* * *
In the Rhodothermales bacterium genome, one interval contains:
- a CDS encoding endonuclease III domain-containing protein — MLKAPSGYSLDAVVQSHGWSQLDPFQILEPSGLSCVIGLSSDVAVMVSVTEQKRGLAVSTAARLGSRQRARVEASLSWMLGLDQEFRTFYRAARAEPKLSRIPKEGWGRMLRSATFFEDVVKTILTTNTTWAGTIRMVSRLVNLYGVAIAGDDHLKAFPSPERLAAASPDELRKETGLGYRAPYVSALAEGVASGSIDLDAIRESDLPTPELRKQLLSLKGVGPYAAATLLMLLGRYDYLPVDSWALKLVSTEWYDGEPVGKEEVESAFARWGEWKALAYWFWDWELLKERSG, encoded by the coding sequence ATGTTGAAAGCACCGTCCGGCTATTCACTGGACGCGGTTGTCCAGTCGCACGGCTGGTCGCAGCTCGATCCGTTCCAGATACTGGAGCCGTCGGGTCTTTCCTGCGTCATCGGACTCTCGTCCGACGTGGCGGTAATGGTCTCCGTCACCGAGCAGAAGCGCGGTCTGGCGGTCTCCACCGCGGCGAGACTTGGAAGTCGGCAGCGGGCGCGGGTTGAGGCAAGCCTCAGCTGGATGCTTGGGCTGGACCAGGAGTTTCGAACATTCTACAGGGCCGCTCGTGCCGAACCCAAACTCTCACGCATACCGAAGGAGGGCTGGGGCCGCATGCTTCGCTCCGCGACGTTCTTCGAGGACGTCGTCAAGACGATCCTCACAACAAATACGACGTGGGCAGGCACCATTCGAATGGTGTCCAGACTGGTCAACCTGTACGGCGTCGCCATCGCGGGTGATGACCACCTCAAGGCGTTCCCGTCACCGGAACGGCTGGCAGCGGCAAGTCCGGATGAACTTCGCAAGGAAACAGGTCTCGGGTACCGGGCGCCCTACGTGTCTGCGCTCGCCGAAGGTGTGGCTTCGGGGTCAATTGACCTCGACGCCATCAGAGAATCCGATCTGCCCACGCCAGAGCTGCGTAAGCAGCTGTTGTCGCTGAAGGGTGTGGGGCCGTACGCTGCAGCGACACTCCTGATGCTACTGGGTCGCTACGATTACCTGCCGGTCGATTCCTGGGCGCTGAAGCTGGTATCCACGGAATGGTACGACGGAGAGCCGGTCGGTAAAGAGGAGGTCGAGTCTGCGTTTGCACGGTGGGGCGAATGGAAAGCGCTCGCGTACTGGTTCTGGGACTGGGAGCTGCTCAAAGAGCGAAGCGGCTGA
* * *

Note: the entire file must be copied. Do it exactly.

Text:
In the Rhodothermales bacterium genome, one interval contains:
- a CDS encoding endonuclease III domain-containing protein — MLKAPSGYSLDAVVQSHGWSQLDPFQILEPSGLSCVIGLSSDVAVMVSVTEQKRGLAVSTAARLGSRQRARVEASLSWMLGLDQEFRTFYRAARAEPKLSRIPKEGWGRMLRSATFFEDVVKTILTTNTTWAGTIRMVSRLVNLYGVAIAGDDHLKAFPSPERLAAASPDELRKETGLGYRAPYVSALAEGVASGSIDLDAIRESDLPTPELRKQLLSLKGVGPYAAATLLMLLGRYDYLPVDSWALKLVSTEWYDGEPVGKEEVESAFARWGEWKALAYWFWDWELLKERSG, encoded by the coding sequence ATGTTGAAAGCACCGTCCGGCTATTCACTGGACGCGGTTGTCCAGTCGCACGGCTGGTCGCAGCTCGATCCGTTCCAGATACTGGAGCCGTCGGGTCTTTCCTGCGTCATCGGACTCTCGTCCGACGTGGCGGTAATGGTCTCCGTCACCGAGCAGAAGCGCGGTCTGGCGGTCTCCACCGCGGCGAGACTTGGAAGTCGGCAGCGGGCGCGGGTTGAGGCAAGCCTCAGCTGGATGCTTGGGCTGGACCAGGAGTTTCGAACATTCTACAGGGCCGCTCGTGCCGAACCCAAACTCTCACGCATACCGAAGGAGGGCTGGGGCCGCATGCTTCGCTCCGCGACGTTCTTCGAGGACGTCGTCAAGACGATCCTCACAACAAATACGACGTGGGCAGGCACCATTCGAATGGTGTCCAGACTGGTCAACCTGTACGGCGTCGCCATCGCGGGTGATGACCACCTCAAGGCGTTCCCGTCACCGGAACGGCTGGCAGCGGCAAGTCCGGATGAACTTCGCAAGGAAACAGGTCTCGGGTACCGGGCGCCCTACGTGTCTGCGCTCGCCGAAGGTGTGGCTTCGGGGTCAATTGACCTCGACGCCATCAGAGAATCCGATCTGCCCACGCCAGAGCTGCGTAAGCAGCTGTTGTCGCTGAAGGGTGTGGGGCCGTACGCTGCAGCGACACTCCTGATGCTACTGGGTCGCTACGATTACCTGCCGGTCGATTCCTGGGCGCTGAAGCTGGTATCCACGGAATGGTACGACGGAGAGCCGGTCGGTAAAGAGGAGGTCGAGTCTGCGTTTGCACGGTGGGGCGAATGGAAAGCGCTCGCGTACTGGTTCTGGGACTGGGAGCTGCTCAAAGAGCGAAGCGGCTGA